Idiocy and illiberalism – an unpleasant mixture

On 2nd May The Telegraph published a report in which it described the arrest of a Cumbrian preacher for telling a passer-by that homosexuality is a sin. I’d like to place it on the public record that I think the arrested man, Mr Dale McAlpine, is a fool whose version of Christianity I find both idiotic and repugnant. Why therefore am I so disturbed by this incident, and why am I not able to feel quiet satisfaction that views with which I so fundamentally disagree are being effectively suppressed by the likes of the very diligent Police Community Support Officer who reported Mr McAlpine to his real police colleagues so that they could then effect the subsequent arrest?

I can disabuse you of one explanation right now. It has nothing to do with Christian solidarity. I have recently in this very blog expressed my clear position that not only is it intolerable to expect religious exemptions from the law of the land, the refusal to grant such exemptions cannot conceivably be described as discrimination against the religious. So I am absolutely not arguing that because Mr McAlpine’s particular stupidity is blamed by him on his dubious biblical exegesis, he should be allowed to behave in a way that someone not similarly deranged would be prevented from doing. No, my concern is for the encroachment on all our civil liberties that this case exemplifies, and for the drift towards a state-determined morality that might have more appropriately graced the dystopia of Orwell or Huxley.

Mr McAlpine was charged under Sections 5 (1) and (6) of the Public Order Act which, according to the Telegraph report, “outlaws the unreasonable use of abusive language likely to cause distress”. I believe that it is sinful to use the financial system to accumulate vast amounts of wealth, and subsequently to use that wealth to place massive bets that when lost throw innocent citizens into unemployment and penury. The sin is that of greed, an old-fashioned one, and also one that successive governments have tried hard to encourage us all to indulge. We may not have needed much encouragement, but that’s neither here nor there. The vast majority of the citizenry of this country no longer perceive their own behaviour as greedy, and even if they do, do not find it especially sinful. So if I should preach in the public square that greed is sinful, that most of us are guilty of it, and that some are very much more guilty than others, and if I should go further and name individuals or categories, such as bankers, that I accuse in particular, might I not cause them distress? If I add some abusive spice, and say that in my opinion Mr Fred Goodwin is a sinful fucker and total bastard, should I be arrested under this Act? Would I be? If I were to have the misfortune to preach in this fiery and distressing way within the earshot of a PCSO who is also a member of the British Bankers’ Association, would it be right for that officer to use his partiality as an added incentive for bringing me before the beak? No, it would not. The PCSO in the McAlpine case turned out to be the Lesbian, Gay, Bisexual and Transgender liaison officer. Isn’t there just a tiny conflict of interest here? And, if the Telegraph report is to be believed, Mr McAlpine did not use the kind of invective that I included in my fantasy sermon a couple of sentences back. All he did was to say in public that it was his (in my judgement entirely erroneous) belief that homosexuality is a sin.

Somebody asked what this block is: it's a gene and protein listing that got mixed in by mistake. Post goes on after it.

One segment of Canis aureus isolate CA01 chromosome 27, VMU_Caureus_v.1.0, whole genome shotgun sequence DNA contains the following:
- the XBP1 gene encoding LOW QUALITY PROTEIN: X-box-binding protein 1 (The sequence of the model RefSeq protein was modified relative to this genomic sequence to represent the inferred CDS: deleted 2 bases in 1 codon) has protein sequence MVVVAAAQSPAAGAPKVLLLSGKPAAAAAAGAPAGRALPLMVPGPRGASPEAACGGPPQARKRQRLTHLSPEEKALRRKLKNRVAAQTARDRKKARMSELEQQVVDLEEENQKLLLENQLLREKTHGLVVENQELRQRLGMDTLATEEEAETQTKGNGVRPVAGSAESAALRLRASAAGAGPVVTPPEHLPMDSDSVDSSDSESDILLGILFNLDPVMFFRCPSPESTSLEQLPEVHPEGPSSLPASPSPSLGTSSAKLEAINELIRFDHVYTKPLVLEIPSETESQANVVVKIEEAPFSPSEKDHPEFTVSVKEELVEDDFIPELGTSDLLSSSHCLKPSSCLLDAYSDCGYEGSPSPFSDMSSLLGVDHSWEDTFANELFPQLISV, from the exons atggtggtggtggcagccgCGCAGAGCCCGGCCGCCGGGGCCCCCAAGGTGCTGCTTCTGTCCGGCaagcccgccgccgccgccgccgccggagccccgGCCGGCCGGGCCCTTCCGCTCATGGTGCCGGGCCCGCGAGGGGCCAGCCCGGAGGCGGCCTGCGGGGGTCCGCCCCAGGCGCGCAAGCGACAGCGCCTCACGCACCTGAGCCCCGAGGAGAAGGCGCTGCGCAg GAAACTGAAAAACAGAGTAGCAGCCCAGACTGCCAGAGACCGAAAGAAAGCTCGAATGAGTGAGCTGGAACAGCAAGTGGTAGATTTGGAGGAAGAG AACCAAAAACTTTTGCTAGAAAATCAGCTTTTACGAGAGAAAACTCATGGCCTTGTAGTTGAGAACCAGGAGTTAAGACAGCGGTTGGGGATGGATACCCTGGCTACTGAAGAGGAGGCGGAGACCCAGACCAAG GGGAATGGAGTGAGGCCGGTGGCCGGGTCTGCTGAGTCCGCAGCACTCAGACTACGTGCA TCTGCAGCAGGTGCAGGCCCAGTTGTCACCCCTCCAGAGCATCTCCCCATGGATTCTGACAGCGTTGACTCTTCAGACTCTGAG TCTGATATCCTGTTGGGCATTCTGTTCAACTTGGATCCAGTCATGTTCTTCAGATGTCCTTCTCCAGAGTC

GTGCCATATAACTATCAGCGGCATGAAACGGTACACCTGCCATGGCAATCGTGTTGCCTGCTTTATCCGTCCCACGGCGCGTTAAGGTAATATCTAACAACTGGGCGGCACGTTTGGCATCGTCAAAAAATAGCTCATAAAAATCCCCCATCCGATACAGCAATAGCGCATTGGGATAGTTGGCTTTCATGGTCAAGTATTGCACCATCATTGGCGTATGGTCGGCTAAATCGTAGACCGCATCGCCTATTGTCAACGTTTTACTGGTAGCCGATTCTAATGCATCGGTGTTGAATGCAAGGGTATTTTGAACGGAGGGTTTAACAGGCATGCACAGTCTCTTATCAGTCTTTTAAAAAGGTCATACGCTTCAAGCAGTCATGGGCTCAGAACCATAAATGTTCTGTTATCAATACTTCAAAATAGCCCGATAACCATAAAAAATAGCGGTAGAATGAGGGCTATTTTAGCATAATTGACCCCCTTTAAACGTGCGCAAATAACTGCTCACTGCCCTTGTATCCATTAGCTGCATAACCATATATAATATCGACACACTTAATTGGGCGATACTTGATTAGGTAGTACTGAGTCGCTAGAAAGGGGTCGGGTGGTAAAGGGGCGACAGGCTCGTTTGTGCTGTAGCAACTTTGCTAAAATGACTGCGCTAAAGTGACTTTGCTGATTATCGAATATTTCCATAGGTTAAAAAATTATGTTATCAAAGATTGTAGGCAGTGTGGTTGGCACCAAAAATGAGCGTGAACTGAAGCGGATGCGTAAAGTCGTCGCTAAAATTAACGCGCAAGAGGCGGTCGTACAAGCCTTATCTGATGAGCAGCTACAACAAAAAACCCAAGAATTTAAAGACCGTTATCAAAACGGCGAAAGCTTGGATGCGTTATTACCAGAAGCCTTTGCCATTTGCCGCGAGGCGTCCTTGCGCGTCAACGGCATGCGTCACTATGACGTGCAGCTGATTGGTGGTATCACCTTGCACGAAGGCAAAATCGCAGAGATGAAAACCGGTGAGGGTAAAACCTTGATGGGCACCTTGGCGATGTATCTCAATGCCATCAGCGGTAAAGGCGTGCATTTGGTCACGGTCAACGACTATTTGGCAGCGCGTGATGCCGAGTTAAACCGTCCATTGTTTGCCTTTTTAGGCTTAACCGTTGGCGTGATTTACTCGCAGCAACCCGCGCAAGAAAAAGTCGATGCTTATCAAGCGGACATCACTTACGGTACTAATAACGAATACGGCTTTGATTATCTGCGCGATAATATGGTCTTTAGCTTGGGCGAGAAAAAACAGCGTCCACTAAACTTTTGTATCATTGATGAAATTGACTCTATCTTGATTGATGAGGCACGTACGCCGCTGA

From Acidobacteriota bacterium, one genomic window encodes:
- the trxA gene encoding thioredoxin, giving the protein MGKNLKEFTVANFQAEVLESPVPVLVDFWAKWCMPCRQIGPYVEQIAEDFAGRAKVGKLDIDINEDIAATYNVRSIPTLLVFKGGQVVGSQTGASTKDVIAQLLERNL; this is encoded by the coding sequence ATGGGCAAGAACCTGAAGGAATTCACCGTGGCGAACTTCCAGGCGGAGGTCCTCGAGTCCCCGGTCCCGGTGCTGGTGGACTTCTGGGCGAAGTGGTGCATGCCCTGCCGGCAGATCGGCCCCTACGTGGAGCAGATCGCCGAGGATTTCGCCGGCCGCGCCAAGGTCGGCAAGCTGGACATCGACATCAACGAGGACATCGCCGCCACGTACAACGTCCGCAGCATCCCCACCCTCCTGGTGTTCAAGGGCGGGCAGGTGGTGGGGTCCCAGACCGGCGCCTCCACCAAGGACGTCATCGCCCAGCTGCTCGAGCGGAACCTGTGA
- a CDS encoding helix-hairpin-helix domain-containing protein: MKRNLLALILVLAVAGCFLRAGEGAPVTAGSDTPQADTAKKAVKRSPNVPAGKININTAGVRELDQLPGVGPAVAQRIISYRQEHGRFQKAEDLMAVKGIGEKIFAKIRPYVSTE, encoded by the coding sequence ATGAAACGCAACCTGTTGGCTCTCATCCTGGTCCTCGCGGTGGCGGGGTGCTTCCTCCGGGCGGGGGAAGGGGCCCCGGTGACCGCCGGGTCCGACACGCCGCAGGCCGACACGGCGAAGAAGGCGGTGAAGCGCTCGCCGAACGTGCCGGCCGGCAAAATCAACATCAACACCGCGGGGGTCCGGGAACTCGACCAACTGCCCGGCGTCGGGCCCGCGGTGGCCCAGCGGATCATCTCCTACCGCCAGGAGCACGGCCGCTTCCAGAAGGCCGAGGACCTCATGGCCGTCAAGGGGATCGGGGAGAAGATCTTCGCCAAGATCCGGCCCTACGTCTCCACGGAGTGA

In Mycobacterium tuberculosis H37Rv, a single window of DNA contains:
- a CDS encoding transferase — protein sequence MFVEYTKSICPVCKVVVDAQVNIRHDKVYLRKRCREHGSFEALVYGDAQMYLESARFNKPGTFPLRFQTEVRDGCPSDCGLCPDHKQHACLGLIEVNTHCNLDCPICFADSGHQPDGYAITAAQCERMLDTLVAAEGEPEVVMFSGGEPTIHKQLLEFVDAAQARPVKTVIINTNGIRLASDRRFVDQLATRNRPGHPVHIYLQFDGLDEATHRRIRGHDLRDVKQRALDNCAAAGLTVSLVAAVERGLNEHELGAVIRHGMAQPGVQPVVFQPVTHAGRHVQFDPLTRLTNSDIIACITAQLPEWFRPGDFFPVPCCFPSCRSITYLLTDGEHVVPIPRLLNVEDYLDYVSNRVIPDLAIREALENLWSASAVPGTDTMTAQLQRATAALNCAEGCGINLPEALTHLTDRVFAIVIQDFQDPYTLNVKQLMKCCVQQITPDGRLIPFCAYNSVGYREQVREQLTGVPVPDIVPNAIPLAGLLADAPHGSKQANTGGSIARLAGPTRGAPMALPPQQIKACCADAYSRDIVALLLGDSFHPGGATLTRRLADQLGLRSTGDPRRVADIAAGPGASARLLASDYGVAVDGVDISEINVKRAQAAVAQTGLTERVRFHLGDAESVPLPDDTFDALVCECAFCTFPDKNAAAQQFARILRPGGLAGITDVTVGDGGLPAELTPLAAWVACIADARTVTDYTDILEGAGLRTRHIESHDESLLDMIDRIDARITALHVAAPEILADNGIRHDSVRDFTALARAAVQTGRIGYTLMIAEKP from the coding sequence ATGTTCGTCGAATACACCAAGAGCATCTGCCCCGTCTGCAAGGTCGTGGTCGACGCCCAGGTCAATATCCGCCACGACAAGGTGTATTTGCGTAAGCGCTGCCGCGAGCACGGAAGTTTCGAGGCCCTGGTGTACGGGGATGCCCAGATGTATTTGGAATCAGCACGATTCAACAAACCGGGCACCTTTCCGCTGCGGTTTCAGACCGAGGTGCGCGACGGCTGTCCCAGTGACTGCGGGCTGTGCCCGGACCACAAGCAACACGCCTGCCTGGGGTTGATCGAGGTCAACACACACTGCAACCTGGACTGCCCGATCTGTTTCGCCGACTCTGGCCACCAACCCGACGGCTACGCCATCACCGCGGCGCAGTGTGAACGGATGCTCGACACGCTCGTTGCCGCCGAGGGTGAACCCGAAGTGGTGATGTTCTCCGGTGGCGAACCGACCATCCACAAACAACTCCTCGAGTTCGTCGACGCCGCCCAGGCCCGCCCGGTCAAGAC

Telling someone that they are sinful is not causing them distress, especially as it is very unlikely that they believe in the concept of sin anyway. And so what if it does? How on earth can it be a crime to distress someone? If Mr McAlpine had preached that it was a damn fine idea to string up every gay person from the nearest lamppost or to set fire to their houses, preferably with them inside, that would be a different matter. Incitement to hatred, and to act on that hatred violently, is rightly a crime. Telling someone something they don’t want to hear, or which undermines their self-esteem, is not.

Let me repeat my Twitter comment on this sorry episode. Mr McAlpine is an idiot. The law which prevents him from displaying his idiocy in public is an ass. The preposterous notion that causing offence should be a crime needs demolishing forthwith. It undermines our most basic claim to live in a free society. Those who only notice this when they agree with the offence in question should be ashamed of themselves.

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4 thoughts on “Idiocy and illiberalism – an unpleasant mixture

  1. Pingback: Tweets that mention Idiocy and illiberalism – an unpleasant mixture « The At-Long-Last-I've-Got-a-Job Blog -- Topsy.com

  2. I don’t think the law is an ass for the simple reason that I don’t think he broke the law – which is a roundabout way of saying I agree with you!

  3. Of course, you realize where this leads, to the arrest of ministers peaching the Bible from the pulpit. We’re very nearly there…

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